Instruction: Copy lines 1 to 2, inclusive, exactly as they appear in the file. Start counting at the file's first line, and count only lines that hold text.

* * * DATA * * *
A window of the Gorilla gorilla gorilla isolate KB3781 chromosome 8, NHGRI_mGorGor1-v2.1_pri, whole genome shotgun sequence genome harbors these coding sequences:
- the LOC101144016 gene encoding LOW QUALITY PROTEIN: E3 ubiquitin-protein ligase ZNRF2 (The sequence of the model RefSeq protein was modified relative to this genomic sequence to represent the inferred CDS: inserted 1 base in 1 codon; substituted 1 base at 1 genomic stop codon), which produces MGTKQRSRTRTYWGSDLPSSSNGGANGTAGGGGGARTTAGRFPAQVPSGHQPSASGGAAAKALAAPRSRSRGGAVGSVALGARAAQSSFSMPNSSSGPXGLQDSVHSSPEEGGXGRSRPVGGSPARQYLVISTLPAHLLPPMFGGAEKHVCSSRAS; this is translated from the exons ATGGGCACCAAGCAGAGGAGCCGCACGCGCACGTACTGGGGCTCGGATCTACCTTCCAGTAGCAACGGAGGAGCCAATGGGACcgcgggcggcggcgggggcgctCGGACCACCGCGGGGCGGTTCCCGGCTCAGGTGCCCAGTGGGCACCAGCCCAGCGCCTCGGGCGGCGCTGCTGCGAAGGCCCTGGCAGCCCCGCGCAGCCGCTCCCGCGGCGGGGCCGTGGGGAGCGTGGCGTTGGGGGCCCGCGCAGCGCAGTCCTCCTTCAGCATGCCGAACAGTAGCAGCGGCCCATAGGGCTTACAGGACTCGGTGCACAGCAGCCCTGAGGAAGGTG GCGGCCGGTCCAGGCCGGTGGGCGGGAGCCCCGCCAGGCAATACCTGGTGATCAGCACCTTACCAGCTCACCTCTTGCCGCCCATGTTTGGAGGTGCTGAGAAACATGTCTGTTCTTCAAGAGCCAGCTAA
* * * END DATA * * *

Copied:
A window of the Gorilla gorilla gorilla isolate KB3781 chromosome 8, NHGRI_mGorGor1-v2.1_pri, whole genome shotgun sequence genome harbors these coding sequences:
- the LOC101144016 gene encoding LOW QUALITY PROTEIN: E3 ubiquitin-protein ligase ZNRF2 (The sequence of the model RefSeq protein was modified relative to this genomic sequence to represent the inferred CDS: inserted 1 base in 1 codon; substituted 1 base at 1 genomic stop codon), which produces MGTKQRSRTRTYWGSDLPSSSNGGANGTAGGGGGARTTAGRFPAQVPSGHQPSASGGAAAKALAAPRSRSRGGAVGSVALGARAAQSSFSMPNSSSGPXGLQDSVHSSPEEGGXGRSRPVGGSPARQYLVISTLPAHLLPPMFGGAEKHVCSSRAS; this is translated from the exons ATGGGCACCAAGCAGAGGAGCCGCACGCGCACGTACTGGGGCTCGGATCTACCTTCCAGTAGCAACGGAGGAGCCAATGGGACcgcgggcggcggcgggggcgctCGGACCACCGCGGGGCGGTTCCCGGCTCAGGTGCCCAGTGGGCACCAGCCCAGCGCCTCGGGCGGCGCTGCTGCGAAGGCCCTGGCAGCCCCGCGCAGCCGCTCCCGCGGCGGGGCCGTGGGGAGCGTGGCGTTGGGGGCCCGCGCAGCGCAGTCCTCCTTCAGCATGCCGAACAGTAGCAGCGGCCCATAGGGCTTACAGGACTCGGTGCACAGCAGCCCTGAGGAAGGTG GCGGCCGGTCCAGGCCGGTGGGCGGGAGCCCCGCCAGGCAATACCTGGTGATCAGCACCTTACCAGCTCACCTCTTGCCGCCCATGTTTGGAGGTGCTGAGAAACATGTCTGTTCTTCAAGAGCCAGCTAA